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1) Here's the thing. To the best of my knowledge, while Premiere can successfully ingest several kinds of color space videos, most of it's processing is done only in RGB mode. I found this out when some colors from DV source changed on me as soon as I added most any effect, whether or not I changed any of that effect's parameters. Simply adding the effect changed the color space Premiere was working in from the native YUV of DV to RGB. That change in color space caused the color shift, and nothing I did would bring it back.
The point here is that if any affects are added to your video, Premiere has probably already shifted to the RGB color space, so you may as well keep it that way for export, rather than shifting it back to YUV causing further degradation.
2) Leave it off.
3) For your source, you can probably just leave it at 8.
4) Turn off Optimize Stills. That setting can cause issues.
5) No. Interleave is just combining the video and audio.
6) Dude, this is Video 101 stuff. How does someone working with your source not know this already?
Was asking to be sure.
Since I was making a post, thought I ask everything.
The main Premiere video effect I will be using is Luma Key and some opacity. Anyway, I take you mean to select "None" for the compressor, since there is no RGB output setting. How much degradation is being done when going from UYVY/YUY2 to RGB on export?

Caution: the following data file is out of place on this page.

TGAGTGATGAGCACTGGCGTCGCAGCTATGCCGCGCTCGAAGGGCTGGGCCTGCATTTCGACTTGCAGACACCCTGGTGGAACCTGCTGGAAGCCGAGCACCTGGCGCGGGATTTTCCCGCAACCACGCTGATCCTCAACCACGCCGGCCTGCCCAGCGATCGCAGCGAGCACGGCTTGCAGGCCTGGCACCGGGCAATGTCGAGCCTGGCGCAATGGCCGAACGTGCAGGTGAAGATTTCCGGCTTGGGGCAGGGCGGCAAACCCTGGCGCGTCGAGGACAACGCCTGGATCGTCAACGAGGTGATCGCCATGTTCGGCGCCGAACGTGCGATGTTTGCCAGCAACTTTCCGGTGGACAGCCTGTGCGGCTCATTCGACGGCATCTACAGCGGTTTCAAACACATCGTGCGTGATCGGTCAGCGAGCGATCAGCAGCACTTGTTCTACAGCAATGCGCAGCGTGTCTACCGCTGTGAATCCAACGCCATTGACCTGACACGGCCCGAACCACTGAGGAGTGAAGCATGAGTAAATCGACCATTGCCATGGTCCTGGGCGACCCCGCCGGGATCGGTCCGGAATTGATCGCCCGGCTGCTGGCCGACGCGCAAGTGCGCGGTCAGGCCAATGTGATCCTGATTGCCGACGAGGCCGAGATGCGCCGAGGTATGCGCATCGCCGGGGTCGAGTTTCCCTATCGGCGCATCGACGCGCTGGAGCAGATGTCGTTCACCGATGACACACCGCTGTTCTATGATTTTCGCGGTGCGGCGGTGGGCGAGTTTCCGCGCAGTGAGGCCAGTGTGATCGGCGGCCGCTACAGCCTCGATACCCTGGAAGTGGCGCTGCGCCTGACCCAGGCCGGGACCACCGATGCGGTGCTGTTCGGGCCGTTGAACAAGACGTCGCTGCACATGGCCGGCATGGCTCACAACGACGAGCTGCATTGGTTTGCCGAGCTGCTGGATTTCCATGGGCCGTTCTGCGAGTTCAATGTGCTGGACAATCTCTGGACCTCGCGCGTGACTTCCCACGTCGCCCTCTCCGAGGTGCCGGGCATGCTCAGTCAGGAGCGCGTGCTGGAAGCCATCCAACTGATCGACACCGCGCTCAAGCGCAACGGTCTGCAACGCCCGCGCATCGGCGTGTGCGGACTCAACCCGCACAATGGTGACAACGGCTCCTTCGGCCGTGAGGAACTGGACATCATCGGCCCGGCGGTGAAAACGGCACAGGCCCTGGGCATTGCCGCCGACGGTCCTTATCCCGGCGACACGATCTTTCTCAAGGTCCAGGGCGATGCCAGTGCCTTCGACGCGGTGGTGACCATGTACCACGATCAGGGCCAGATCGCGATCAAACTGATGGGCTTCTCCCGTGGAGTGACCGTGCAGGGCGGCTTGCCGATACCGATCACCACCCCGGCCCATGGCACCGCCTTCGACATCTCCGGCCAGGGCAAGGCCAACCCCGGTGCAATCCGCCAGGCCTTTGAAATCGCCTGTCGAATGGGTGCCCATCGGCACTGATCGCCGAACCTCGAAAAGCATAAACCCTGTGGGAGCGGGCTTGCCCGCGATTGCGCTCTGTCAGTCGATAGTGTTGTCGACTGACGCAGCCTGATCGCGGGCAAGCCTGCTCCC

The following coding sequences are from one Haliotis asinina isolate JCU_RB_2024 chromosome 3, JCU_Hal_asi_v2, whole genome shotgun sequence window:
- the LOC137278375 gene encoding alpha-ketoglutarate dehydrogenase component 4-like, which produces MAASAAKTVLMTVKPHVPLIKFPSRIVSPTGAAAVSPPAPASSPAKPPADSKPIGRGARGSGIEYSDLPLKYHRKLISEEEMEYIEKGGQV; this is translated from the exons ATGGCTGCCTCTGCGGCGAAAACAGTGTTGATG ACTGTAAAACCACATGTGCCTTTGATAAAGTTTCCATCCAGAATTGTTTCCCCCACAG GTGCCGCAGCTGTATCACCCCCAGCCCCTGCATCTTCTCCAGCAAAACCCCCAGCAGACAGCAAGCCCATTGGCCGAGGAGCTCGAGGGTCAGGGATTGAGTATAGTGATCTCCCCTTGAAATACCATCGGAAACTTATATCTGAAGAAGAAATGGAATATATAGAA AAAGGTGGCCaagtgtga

When you say "probably just leave it at 8", that setting referred to video bit-depth?
"None" will give you Uncompressed RGB, I believe. I don't know how much degradation there will be going out to a YUV color space. Maybe none that you can notice at all. It's just something I thought you should be aware of.
8 does refer to the bits/color channel. If your video starts at that, I see no benefit bumping it up to 10.
The video input would be UYVY or YUY2. With "None", it would be going to RBG. That is what I meant for input/out and if there would be degradation in that case.
I found a few topics on google where is says that DV Codec is supposed to be YUV, but not sure if that is true.
Looking at the export settings, you can select Uncompressed Microsoft AVI and then it allows you to select "10-bit YUV (4:2:2 YUV)" or "8-bit YUV (4:2:2 YUV)" as the compressor.